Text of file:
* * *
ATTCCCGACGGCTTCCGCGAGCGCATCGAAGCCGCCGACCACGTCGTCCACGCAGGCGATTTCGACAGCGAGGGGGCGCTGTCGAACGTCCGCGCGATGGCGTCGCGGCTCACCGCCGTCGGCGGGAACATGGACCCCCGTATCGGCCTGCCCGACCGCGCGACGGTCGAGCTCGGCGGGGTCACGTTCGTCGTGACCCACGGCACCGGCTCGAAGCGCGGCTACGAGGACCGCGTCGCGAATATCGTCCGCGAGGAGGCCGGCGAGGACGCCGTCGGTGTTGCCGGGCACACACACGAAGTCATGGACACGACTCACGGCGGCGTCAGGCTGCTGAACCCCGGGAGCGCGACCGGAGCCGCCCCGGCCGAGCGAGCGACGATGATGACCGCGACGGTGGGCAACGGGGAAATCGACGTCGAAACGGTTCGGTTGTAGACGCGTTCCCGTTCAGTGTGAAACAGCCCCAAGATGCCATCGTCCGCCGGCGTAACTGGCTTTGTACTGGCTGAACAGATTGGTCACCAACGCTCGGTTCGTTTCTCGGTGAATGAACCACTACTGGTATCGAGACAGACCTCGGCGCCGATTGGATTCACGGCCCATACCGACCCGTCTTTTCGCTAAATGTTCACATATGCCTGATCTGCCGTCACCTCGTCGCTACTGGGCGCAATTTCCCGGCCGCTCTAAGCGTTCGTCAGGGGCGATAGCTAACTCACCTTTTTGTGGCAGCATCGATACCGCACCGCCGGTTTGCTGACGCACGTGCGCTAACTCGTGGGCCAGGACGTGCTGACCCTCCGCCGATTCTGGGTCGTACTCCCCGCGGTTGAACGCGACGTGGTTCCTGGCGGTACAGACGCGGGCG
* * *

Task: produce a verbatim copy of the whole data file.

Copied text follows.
ATTCCCGACGGCTTCCGCGAGCGCATCGAAGCCGCCGACCACGTCGTCCACGCAGGCGATTTCGACAGCGAGGGGGCGCTGTCGAACGTCCGCGCGATGGCGTCGCGGCTCACCGCCGTCGGCGGGAACATGGACCCCCGTATCGGCCTGCCCGACCGCGCGACGGTCGAGCTCGGCGGGGTCACGTTCGTCGTGACCCACGGCACCGGCTCGAAGCGCGGCTACGAGGACCGCGTCGCGAATATCGTCCGCGAGGAGGCCGGCGAGGACGCCGTCGGTGTTGCCGGGCACACACACGAAGTCATGGACACGACTCACGGCGGCGTCAGGCTGCTGAACCCCGGGAGCGCGACCGGAGCCGCCCCGGCCGAGCGAGCGACGATGATGACCGCGACGGTGGGCAACGGGGAAATCGACGTCGAAACGGTTCGGTTGTAGACGCGTTCCCGTTCAGTGTGAAACAGCCCCAAGATGCCATCGTCCGCCGGCGTAACTGGCTTTGTACTGGCTGAACAGATTGGTCACCAACGCTCGGTTCGTTTCTCGGTGAATGAACCACTACTGGTATCGAGACAGACCTCGGCGCCGATTGGATTCACGGCCCATACCGACCCGTCTTTTCGCTAAATGTTCACATATGCCTGATCTGCCGTCACCTCGTCGCTACTGGGCGCAATTTCCCGGCCGCTCTAAGCGTTCGTCAGGGGCGATAGCTAACTCACCTTTTTGTGGCAGCATCGATACCGCACCGCCGGTTTGCTGACGCACGTGCGCTAACTCGTGGGCCAGGACGTGCTGACCCTCCGCCGATTCTGGGTCGTACTCCCCGCGGTTGAACGCGACGTGGTTCCTGGCGGTACAGACGCGGGCG